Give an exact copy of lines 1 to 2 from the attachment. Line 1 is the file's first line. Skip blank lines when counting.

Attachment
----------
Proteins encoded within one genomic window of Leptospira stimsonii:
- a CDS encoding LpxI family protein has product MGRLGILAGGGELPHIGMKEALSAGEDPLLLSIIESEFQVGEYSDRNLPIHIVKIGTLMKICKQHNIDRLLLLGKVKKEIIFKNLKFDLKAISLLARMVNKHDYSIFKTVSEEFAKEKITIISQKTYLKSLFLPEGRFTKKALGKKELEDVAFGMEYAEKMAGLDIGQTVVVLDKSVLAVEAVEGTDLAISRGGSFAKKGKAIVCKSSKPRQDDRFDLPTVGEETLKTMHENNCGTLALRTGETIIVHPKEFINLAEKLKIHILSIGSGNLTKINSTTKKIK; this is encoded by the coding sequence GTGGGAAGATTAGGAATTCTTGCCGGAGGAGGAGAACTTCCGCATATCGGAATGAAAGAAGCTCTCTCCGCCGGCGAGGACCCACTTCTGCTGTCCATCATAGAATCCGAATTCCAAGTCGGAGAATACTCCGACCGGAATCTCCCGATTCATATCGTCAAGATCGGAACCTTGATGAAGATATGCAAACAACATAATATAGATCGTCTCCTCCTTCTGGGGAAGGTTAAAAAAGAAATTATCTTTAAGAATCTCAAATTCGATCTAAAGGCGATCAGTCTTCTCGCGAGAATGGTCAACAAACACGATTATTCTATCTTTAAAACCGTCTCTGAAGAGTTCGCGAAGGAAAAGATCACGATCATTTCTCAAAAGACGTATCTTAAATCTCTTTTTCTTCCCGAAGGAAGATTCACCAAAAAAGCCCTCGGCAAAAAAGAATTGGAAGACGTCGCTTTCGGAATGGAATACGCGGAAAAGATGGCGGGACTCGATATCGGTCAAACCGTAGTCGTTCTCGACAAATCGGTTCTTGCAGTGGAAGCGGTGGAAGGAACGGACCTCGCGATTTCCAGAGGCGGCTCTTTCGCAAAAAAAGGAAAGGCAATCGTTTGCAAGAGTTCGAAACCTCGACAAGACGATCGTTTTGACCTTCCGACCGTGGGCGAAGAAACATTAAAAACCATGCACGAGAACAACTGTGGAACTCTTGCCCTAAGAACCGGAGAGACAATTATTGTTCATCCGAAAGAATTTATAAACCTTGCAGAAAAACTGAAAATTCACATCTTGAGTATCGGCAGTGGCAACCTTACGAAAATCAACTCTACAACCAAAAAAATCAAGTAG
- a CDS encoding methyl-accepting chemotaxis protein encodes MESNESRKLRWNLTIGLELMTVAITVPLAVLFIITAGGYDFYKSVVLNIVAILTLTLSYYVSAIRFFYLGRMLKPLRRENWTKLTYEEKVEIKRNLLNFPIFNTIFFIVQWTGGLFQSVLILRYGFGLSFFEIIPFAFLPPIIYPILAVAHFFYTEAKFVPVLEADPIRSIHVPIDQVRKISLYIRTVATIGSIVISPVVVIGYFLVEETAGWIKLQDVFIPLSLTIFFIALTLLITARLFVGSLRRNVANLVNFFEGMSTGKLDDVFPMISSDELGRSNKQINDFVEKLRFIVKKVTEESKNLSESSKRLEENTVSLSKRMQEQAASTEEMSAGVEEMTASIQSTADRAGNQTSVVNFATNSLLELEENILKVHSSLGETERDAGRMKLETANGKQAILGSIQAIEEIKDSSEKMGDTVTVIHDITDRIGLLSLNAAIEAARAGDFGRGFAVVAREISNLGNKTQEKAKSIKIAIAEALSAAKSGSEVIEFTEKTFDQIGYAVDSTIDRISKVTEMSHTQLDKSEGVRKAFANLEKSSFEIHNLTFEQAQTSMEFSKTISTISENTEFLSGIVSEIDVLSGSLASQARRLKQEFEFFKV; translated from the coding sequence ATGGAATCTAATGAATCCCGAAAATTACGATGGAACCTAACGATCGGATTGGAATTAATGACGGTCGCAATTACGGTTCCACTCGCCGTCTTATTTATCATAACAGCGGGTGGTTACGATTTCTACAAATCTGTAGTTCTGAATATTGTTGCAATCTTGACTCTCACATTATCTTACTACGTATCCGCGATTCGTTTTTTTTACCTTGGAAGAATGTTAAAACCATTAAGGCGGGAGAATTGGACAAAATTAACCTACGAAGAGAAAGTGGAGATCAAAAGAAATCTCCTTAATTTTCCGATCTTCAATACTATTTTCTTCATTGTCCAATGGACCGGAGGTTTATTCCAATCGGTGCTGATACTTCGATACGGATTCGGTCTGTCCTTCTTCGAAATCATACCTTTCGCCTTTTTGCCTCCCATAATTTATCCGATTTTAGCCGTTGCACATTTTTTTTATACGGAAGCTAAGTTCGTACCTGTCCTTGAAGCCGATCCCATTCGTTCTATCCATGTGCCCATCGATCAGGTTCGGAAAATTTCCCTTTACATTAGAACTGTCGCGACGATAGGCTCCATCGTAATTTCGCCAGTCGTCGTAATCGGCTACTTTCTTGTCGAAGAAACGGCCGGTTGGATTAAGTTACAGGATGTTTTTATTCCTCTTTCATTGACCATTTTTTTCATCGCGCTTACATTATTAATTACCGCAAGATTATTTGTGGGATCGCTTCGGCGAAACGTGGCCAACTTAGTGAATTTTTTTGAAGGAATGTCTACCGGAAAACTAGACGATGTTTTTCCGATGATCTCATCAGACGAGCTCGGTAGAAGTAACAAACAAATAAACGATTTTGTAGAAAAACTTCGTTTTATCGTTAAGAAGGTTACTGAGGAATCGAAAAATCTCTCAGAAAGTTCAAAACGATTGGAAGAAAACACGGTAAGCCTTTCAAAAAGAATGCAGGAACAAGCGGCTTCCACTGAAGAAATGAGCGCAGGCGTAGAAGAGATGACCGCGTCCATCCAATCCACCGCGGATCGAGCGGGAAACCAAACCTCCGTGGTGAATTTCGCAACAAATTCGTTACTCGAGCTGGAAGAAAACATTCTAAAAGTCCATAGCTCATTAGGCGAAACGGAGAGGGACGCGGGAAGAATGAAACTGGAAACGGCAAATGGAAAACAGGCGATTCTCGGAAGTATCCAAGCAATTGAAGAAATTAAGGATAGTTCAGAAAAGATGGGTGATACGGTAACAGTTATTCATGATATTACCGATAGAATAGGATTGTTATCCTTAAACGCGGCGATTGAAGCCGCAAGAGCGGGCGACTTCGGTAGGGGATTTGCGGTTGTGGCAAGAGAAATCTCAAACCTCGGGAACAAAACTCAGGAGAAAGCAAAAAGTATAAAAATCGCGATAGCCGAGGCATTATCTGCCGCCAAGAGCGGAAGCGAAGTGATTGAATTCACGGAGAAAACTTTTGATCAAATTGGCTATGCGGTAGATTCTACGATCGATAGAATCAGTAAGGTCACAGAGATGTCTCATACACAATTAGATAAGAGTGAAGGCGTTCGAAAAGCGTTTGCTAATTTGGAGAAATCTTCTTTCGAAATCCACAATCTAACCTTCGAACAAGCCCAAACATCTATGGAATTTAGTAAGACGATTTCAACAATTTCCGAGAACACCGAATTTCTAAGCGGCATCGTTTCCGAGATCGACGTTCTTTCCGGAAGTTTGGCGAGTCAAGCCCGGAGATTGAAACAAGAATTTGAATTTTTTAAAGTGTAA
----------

Proteins encoded within one genomic window of Leptospira stimsonii:
- a CDS encoding LpxI family protein has product MGRLGILAGGGELPHIGMKEALSAGEDPLLLSIIESEFQVGEYSDRNLPIHIVKIGTLMKICKQHNIDRLLLLGKVKKEIIFKNLKFDLKAISLLARMVNKHDYSIFKTVSEEFAKEKITIISQKTYLKSLFLPEGRFTKKALGKKELEDVAFGMEYAEKMAGLDIGQTVVVLDKSVLAVEAVEGTDLAISRGGSFAKKGKAIVCKSSKPRQDDRFDLPTVGEETLKTMHENNCGTLALRTGETIIVHPKEFINLAEKLKIHILSIGSGNLTKINSTTKKIK; this is encoded by the coding sequence GTGGGAAGATTAGGAATTCTTGCCGGAGGAGGAGAACTTCCGCATATCGGAATGAAAGAAGCTCTCTCCGCCGGCGAGGACCCACTTCTGCTGTCCATCATAGAATCCGAATTCCAAGTCGGAGAATACTCCGACCGGAATCTCCCGATTCATATCGTCAAGATCGGAACCTTGATGAAGATATGCAAACAACATAATATAGATCGTCTCCTCCTTCTGGGGAAGGTTAAAAAAGAAATTATCTTTAAGAATCTCAAATTCGATCTAAAGGCGATCAGTCTTCTCGCGAGAATGGTCAACAAACACGATTATTCTATCTTTAAAACCGTCTCTGAAGAGTTCGCGAAGGAAAAGATCACGATCATTTCTCAAAAGACGTATCTTAAATCTCTTTTTCTTCCCGAAGGAAGATTCACCAAAAAAGCCCTCGGCAAAAAAGAATTGGAAGACGTCGCTTTCGGAATGGAATACGCGGAAAAGATGGCGGGACTCGATATCGGTCAAACCGTAGTCGTTCTCGACAAATCGGTTCTTGCAGTGGAAGCGGTGGAAGGAACGGACCTCGCGATTTCCAGAGGCGGCTCTTTCGCAAAAAAAGGAAAGGCAATCGTTTGCAAGAGTTCGAAACCTCGACAAGACGATCGTTTTGACCTTCCGACCGTGGGCGAAGAAACATTAAAAACCATGCACGAGAACAACTGTGGAACTCTTGCCCTAAGAACCGGAGAGACAATTATTGTTCATCCGAAAGAATTTATAAACCTTGCAGAAAAACTGAAAATTCACATCTTGAGTATCGGCAGTGGCAACCTTACGAAAATCAACTCTACAACCAAAAAAATCAAGTAG